We’ve got quite a team of MBA admissions experts here at PE, full to the brim with helpful advice for applicants. Rather than keep it to themselves (that wouldn’t be very fair, would it?), they are going to share their tips and tricks right here, every month. This month they’re talking about pitfalls, obstacles and hurdles in MBA applications…and what you need to do to overcome them.
So, what are those obstacles? And how can you get past them?
Any obstacle can be overcome if you know about it; but if you don’t, that’s when you get into deep trouble. I had a client once, who, unbeknownst to him, used the same unusual verb in five consecutive sentences. He couldn’t see it, but it was jumping out at me, and not in a good way. This is what will sink a candidate’s chances. The solution is simple … get an extra pair of eyes to look through your essays. Not just a cursory glance, but a deep review.
The most difficult obstacle to overcome is to transform your past, your achievements, your jobs, your hobbies and values into a PERSON. You start off with a bunch of pieces of paper, of words on a page, of ideas and stories, and ultimately, on the reader end, you ned all of this to jump off the page and become a person in the mind’s eye of the reader. Not just a person, but a passionate, motivated, experienced one with a clear vision for their future.
When it comes to personal shortcomings, the optional essay is your friend. So use it. How?
1. Explain any personal hardships that caused you to underperform in undergrad.
2. Highlight your extracurricular activities to show that you were busy and did more than just struggle in your classes.
3. Offer to augment your undergrad experience. If your low grades were in math, take the initiative and enroll in calculus classes at your local community college to show that you will make sure you will be able to handle the quantitive parts of your MBA. That shows initiative, and initiative is quite appealing on a b-school application.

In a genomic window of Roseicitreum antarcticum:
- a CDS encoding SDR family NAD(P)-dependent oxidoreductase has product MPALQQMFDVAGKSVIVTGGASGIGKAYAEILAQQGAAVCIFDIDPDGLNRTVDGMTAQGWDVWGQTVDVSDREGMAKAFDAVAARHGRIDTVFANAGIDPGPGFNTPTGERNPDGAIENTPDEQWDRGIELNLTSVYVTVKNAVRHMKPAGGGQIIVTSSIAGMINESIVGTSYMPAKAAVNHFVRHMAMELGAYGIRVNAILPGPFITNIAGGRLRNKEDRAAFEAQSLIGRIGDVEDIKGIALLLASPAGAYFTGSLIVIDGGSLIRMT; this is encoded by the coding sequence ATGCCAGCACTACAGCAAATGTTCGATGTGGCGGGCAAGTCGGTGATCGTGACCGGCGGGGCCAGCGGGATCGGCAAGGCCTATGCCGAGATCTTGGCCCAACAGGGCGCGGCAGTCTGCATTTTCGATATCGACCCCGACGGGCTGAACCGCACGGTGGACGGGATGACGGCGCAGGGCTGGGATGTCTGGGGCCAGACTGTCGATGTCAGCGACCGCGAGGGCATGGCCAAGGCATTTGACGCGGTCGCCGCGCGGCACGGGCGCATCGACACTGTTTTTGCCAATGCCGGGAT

The hardest obstacle to overcome is a lack of work experience. Work experience provides the substance and content that are important in writing quality essays. Work experience is also one of the more powerful venues for leadership.
To overcome this obstacle, it’s all about the essays. A candidate should frame his essays around those instances in his work career when he has made the greatest impact. Candidates should also focus on experiences outside of work during which they’ve exhibited strong leadership.
As long as you don’t have too many strikes against you, almost any deficiency in your profile can be dealt with if you frame it well. Among my friends and clients who went to HBS, I can name a former journalist with a 530 GMAT, a military guy with a 2.8 GPA and a consultant with a drunk driving conviction. However, each of these guys had some other, positive aspect of their application that stood out – a high-profile recommendation, unique leadership experiences or an inspiring, well-articulated vision. We’ll help you mitigate the bad stuff and accentuate the good stuff. Just be honest and open with us about the touchy subjects in your app – we’re not the ones you need to impress!
The top obstacle in my eyes are candidates who suffer from a case of “Single Dimensionality.” The default standard application for the Top 10 programs are from brilliant applicants with top academics, solid impact stories, and definable leadership traits. But, accomplishments in the workplace are not the only things adcoms look for! It’s important to be well rounded and have other interests — like volunteering, organizing events, teaching, or making life-size animals out of paperclips. MBA programs want multi-faceted individuals, not cookie cutter bankers!